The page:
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Disclosure: I received a free copy of Melt: The Art of Macaroni and Cheese. Thanks, Little, Brown and Co! The link to purchase the book from Amazon is an affiliate link, which means I will get a few cents per sale. The affiliate earnings do not affect the price you pay.
When I was asked to review Melt: The Art of Macaroni and Cheese, I jumped at the chance. I am a huge fan of noodles with cheese. That’s not to say that I have always loved macaroni and cheese, though. I did not really like the baked macaroni and cheese that I grew up eating. I used to tell people that I didn’t like macaroni and cheese, but I found out later that I just didn’t like my Mom’s macaroni and cheese. Sorry Mom, but there you have it.
The good news is that, since adulthood, I have rarely had macaroni and cheese that I don’t like.
Melt: The Art of Macaroni and Cheese
Stehpanie Stiavetti and Garrett McCord have put together what could rightfully be called a Compendium of macaroni and cheese: almost every possible iteration of noodle from macaroni to orzo to egg noodles put together with almost every possible iteration of cheese from homemade paneer to Humboldt Fog to fromage blanc. Stove top, baked, casseroles, stuffed meats, soups, salads, even desserts, our idea of what constitutes macaroni and cheese is expanded until we can start to see the endless possibilities.
And that, I think, is really what a good cookbook should be. It should show us the possibilities and then invite us to play and make our own combinations.
The bar is high here. Just take a look at some of these recipe titles, and you’ll start to get a feel for the spirit of the book:
Asparagus Salad with Ricotta Salata, Fava Beans, Mint, and Farfalle, p. 43
Soba Noodles with Parmesan and Pan-Seared Brussels Sprouts, p. 79
Chili-Mac with Redwood Hill Smoked Goat Cheddar, pp. 82-83
Pastitsio with Kefalotyri and Lamb, pp. 119-120
Peppers Stuffed with Miticrema and Toasted Orzo, p;. 146-148
La Tur with Conchiglie, Nectarines, and Apricot Jam, p. 190
As you can tell, even from this short list, these are far from your mother’s macaroni and cheese. And while all are comfort food, many also bring sweetness or brightness or crispness or textural contrast to your plate. Stiavetti and McCord ask macaroni and cheese to be all that it can be, and it more than steps up to the plate, so to speak.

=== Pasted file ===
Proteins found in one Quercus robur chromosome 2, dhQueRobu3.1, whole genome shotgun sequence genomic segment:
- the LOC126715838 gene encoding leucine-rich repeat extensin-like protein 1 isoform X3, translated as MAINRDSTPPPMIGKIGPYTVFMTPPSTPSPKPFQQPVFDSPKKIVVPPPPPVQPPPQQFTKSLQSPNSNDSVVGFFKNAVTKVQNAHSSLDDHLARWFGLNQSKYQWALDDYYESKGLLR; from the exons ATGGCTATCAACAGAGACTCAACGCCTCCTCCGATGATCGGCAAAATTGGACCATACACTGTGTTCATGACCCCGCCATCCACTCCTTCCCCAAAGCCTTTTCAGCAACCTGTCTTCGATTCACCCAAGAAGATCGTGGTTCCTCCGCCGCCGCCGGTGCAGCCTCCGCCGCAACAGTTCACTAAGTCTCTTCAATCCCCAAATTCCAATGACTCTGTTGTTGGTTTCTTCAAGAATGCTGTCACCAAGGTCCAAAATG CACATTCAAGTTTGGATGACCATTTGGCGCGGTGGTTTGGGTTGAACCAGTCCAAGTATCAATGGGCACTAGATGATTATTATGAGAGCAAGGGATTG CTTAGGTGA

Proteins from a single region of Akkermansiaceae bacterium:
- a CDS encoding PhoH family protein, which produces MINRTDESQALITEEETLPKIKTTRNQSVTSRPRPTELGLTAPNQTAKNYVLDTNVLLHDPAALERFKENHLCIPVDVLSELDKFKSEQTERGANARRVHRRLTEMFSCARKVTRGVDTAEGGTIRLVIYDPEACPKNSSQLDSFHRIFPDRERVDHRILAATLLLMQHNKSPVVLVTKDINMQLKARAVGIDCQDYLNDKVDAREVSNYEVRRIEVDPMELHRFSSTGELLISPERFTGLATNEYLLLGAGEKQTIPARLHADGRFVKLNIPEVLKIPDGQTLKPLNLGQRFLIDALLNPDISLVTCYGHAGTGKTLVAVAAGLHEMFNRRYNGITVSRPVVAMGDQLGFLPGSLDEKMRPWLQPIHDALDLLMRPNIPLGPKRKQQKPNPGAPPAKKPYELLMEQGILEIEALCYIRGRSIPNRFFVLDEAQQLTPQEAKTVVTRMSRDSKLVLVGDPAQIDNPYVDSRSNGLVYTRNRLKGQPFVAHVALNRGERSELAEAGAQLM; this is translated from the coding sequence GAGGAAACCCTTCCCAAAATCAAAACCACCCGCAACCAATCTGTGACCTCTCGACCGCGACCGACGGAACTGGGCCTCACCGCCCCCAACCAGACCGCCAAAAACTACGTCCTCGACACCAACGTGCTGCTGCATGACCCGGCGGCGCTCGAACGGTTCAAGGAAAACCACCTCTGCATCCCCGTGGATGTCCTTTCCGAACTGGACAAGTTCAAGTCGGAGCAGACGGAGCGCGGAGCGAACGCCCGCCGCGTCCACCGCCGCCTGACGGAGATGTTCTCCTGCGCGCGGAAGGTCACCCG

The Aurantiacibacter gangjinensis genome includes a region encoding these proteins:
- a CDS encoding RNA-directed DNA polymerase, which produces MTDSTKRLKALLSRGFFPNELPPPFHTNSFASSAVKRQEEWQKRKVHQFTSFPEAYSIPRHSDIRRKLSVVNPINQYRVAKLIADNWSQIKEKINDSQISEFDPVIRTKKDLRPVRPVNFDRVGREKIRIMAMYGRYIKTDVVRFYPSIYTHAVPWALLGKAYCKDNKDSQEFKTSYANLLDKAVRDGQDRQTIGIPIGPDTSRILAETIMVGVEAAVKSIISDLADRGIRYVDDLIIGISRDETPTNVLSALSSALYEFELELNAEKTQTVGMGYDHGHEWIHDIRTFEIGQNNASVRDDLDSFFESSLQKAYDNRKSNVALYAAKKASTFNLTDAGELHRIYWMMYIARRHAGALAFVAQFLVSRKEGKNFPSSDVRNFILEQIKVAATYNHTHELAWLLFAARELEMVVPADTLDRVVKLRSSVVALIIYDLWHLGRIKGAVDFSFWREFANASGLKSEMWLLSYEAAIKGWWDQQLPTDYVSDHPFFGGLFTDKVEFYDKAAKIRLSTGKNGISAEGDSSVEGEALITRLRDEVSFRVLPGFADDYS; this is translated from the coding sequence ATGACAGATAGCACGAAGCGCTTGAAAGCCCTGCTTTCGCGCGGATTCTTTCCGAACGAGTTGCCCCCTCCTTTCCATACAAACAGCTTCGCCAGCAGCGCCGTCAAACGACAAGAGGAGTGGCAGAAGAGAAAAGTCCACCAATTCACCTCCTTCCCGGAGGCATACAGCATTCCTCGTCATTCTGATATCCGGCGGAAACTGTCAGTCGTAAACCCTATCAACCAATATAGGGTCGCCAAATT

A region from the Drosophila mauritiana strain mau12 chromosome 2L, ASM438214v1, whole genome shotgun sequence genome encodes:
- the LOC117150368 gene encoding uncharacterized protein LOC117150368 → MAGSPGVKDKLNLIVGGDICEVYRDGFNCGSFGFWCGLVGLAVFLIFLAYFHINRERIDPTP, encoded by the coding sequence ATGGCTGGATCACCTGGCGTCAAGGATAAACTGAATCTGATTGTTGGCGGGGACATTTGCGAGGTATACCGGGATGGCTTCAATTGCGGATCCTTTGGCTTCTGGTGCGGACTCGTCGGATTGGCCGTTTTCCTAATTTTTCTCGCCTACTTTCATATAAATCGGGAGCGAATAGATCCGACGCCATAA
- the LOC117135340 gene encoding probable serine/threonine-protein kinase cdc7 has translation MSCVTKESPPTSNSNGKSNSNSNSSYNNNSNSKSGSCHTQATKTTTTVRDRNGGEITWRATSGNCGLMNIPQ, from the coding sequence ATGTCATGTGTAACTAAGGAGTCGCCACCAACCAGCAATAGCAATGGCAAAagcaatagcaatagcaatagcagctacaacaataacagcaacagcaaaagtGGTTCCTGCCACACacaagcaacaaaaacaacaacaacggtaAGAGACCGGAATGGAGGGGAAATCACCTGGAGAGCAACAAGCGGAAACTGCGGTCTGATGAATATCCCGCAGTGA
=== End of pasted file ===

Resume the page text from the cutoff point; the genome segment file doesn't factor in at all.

So, what did I make? We enjoyed a lovely, rich stove top macaroni and cheese last night, Grand Ewe (a sheep’s milk Gouda) with Golden Raisins, Pine Nuts and Macaroni.
I could not find the Grand Ewe (read: they didn’t have it at Kroger), so I used a good quality cow’s milk Gouda that was just barely sharp and nutty. The other change I made was to use rotini rather than elbows, just because rotini is so cute. I also almost doubled the recipe. I didn’t really measure anything except the milk, but I feel pretty confident that if what I made was even partly as good as the original, this is truly a winning recipe.
And easy to make, too. It’s a mornay sauce made with the Gouda and some mascarpone (which is gilding the lily a bit, but why not, I ask you?) with the addition of golden raisins and toasted pine nuts. The pine nuts add not only a welcome crunch but also underscore the buttery-nuttiness of the Gouda, and the bright fruitiness of the raisins save the dish from being too rich. It is well-balanced and just about perfect.
Look, here it is now, reprinted with permission from Melt: The Art of Macaroni and Cheese by Stephanie Stiavetti and Garrett McCord, Little, Brown and Company, 2013.
- 10 ounces elbow macaroni
- 1 1/2 cups milk
- 2 tablespoons butter
- 2 tablespoons flour
- 1/4 teaspoon sea salt
- 1/4 teaspoon freshly ground black pepper
- 1 cup golden raisins
- 8 oz Grand Ewe Sheep's-milk Gouda, , rind removed, shredded
- 1/4 cup mascarpone
- 1 cup coarsely chopped pine nuts, , toasted lightly, divided
- Cook the pasta in a large pot of salted boiling water until al dente. Drain through a colander and set aside.
- To prepare the mornay sauce, heat the milk in a small saucepan over medium heat. As soon as the milk starts to steam and tiny bubbles form around the edges of the pan, turn off the heat. Place the butter in a medium saucepan and melt over medium flame. Add the flour and stir with a flat-edge wooden paddle just until the roux begins to take on a light brown color, scraping the bottom to prevent burning, abo9ut 3 minutes. Slowly add the milk and stir constantly until the sauce thickens enough to evenly coat the back of a spoon--a finger drawn along the back of the spoon should leave a clear swath. Stir in salt, pepper, and golden raisins. Cook for 1 minute, stirring constantly. Remove from heat, add Gouda and mascarpone, and stir until completely melted. Season with more salt and pepper to taste.
- Pour sauce over pasta and stir in half of the pine nuts. Serve in bowls, topped with the remaining pine nuts for garnish.
Alternative Cheese: Ewephoria sheep's-milk Gouda, Cypress Grove Lamb Chopper, or Trader Joe's generic sheep's-milk Gouda. If all else fails, you can use a regular cow's-milk Gouda, which will still shine.
Wine Pairings: dry Riesling, Merlot
Additional Pairings for the Cheese: olives, prosciutto, apples
The Beloved and I both really enjoyed this macaroni and cheese. The raisins seriously made the dish, although I could make a case for using dried cranberries and then serving it as a side dish for Thanksgiving, the holiday where carbs are king!
Are you a macaroni and cheese fan? Have you picked up a copy of Melt: The Art of Macaroni and Cheese yet? And do you have macaroni and cheese at Thanksgiving at your house? We never had, but that may change, thanks to my newly expanded idea of what macaroni and cheese can be.
Thanks so much for reading, and I hope you have a lovely day.